Now... if you really want you head to hurt, try reading up on solid-state theory ;).
     
  8. spaceboy

    spaceboy Member

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    so... does the output from a tube come from the cathode or the anode...?
     
  9. loverocker

    loverocker Member

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    Ferg - methinks you're trying too hard :) It is only by convention (= the mistaken scientific consensus in the early days of electrickery) that we still think of current flowing from positive to negative. We've since learned that the only movement is of negative charge in the opposite direction, but we don't care. For scientists and electrical engineers, it's just a tiny hiccup in a field with waaay bigger questions.

    Spaceboy - "lazy"? Sort of, but IMHO, it's more a case that by the time scientists are established enough to make a fuss about the mistake, they've already grasped that it really doesn't matter. 'Current' is just a label that happens to mean 'electrons travelling in the opposite direction around a circuit'.
     
  10. spaceboy

    spaceboy Member

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    ok, that's what i thought really, but just one thing - when u say "'Current' is just a label that happens to mean 'electrons travelling in the opposite direction around a circuit'," the electrons still aren't ACTUALLY going round the oposite way, are they? that would still be impossible right? it's just a label for the concept of electrons travelling backwards, to make things easier...?
     
  11. loverocker

    loverocker Member

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    No, what I mean is much simpler: 'Current flowing from A to B in a circuit' means 'electrons are flowing from B to A'.

    FWIW, my background is psychology, and when I first started learning about valve amps, I went through the exact same thoughts ("why don't they just rewrite it all in the correct way?"). But at some point, I stopped worrying about it, and realised the contradiction is just two ways of saying the exact same thing.
     
  12. spaceboy

    spaceboy Member

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    ok, but yet another thing has come to mind... if current is the flow of electrons, and in schematics/diagrams etc. they have the current flow wrong, that is, the current isn't actually doing what they say it's doing, how come these schematics work??
     
  13. John Phillips

    John Phillips Member

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    You're still trying to make it too hard.

    The current is doing exactly what it's supposed to be doing, except that the description of what causes current is in fact backwards. Ignore it, it is not necessary for understanding how circuits work. Forget about electrons for the moment. Just think of 'current', or 'positive charge' flowing round a circuit.

    The only time you even need to know that electrons exist is in describing what actually happens inside a tube, which is not necessary to understand circuits. The tube is like a 'valve' (which is why it's called that in British terminology) which regulates current, that's all.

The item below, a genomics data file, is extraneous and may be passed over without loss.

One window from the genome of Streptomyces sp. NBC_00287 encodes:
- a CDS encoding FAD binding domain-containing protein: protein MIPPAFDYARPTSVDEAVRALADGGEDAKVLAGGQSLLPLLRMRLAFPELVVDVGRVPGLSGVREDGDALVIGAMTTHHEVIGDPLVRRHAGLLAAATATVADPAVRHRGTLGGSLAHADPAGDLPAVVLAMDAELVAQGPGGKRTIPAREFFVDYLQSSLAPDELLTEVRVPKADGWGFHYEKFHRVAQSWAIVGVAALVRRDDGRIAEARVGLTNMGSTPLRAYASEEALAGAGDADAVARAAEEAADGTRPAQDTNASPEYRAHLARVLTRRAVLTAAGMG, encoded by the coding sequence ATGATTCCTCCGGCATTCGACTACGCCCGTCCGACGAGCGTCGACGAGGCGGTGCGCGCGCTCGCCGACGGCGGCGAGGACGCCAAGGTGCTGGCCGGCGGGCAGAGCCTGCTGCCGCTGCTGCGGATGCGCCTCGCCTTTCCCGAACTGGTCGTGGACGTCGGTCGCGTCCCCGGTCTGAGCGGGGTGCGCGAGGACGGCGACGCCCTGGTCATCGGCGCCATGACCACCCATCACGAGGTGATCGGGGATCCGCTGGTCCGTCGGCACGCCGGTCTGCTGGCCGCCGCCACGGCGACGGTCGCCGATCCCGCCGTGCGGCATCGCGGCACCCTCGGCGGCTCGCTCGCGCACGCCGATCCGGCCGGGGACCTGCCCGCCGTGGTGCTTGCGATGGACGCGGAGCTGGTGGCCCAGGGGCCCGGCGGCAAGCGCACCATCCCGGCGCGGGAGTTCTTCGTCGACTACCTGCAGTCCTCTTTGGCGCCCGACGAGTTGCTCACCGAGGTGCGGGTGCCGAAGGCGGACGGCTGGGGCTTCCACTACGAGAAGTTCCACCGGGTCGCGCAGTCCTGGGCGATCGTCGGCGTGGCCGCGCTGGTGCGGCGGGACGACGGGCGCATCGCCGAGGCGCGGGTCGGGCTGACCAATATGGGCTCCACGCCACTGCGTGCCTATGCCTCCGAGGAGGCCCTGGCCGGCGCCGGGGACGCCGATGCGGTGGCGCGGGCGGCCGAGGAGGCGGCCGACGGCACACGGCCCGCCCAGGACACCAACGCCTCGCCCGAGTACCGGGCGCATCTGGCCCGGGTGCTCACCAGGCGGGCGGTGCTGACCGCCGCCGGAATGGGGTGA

To answer the question of whether the output from a tube comes from the anode or cathode - neither. The tube controls the flow of current in the output circuit, and it's the current in the components that are in the rest of the circuit that provide the output - usually a plate resistor or an output transformer connected to the plate, but you can have the output load between the cathode and ground as well if you want.
     
  14. loverocker

    loverocker Member

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    :confused: In the schematics you find on the Net now and in reference books, it's all A-OK: the flow of electrons is known to be from cathode to anode (like the laws of Physics require), and the current flow is correctly imagined to be from anode to cathode (as John mentioned above).

    One and the same thing. You can't have one without the other, and whatever direction one is flowing, the other (by definition) is going in the opposite direction.
     
  15. Ferg Deluxe

    Ferg Deluxe Gold Supporting Member

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    Methinks you are quite correct! (And John too!).

    Thanks again for trying to get us straightened out. Looks like spaceboy and I had the same HS science teacher. :D

    Okay, that's easy to rectify in my own head. Ahem, uh pardon the intentional pun. So basically a lot of my assumptions about electricity have been false. See, I just need to make more time for that electronics class I keep promising myself I would take!

    So...is the common ground actually negative, or do we just think of it that way?


    This is starting to make some sense. My next question was going to be this: if, for example, a rectifier tube is supposed to rectify AC to DC, why is it that the AC is attached to the plate? This makes more sense now...let me see if I can get this straight. The AC current is attached to the plate and alternates between roughly +117 volts and - 117 volts. When the plate is carrying the positively charged side of the AC, "current" flows from the plate to the cathode, but in reality a mess of electrons is actually flowing from the cathode to the plate.

    Fergie
     
  16. Wakarusa

    Wakarusa Member

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    Just when you thought it was safe...
    Whenever you are considering current (or electron) flow and the terms "positive" and "negative", it is a good idea to always include the phrase "with respect to".

    Normally the common ground is zero -- neither positive or negative. However, it is negative with respect to the positive power supply rail, the plates of tubes, etc.
     
  17. loverocker

    loverocker Member

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    Yup - that's it. Although I corrected a minor mistake: strictly speaking, you cannot connect or 'attach a current'. You can only connect a voltage and the laws of Physics dictate if/when current will flow.

    And in a typical valve amp design, you're rectifying the AC after the mains transformer, so it's much higher than 117V, of course.
     
  18. Ferg Deluxe

    Ferg Deluxe Gold Supporting Member

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    Okay, yes that makes sense. You can only introduce a voltage difference -- it's the up to the laws of physics whether or not current will flow. It just so happens that metals conduct electricity because of their pool of outer shell electrons. There I go again -- sorry John! I keep trying to forget that electrons exist, but it's a bit tough since I was a chemistry minor. :D

    This whole thread should be called the Fergie Uncertainty Principle.


    Ah yes, of course. Seem to have, ah, um, forgotten about the mains tranny in my little description. :eek: :D


    You guys rock! :dude
     
  19. spaceboy

    spaceboy Member

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    :D i'll second that one!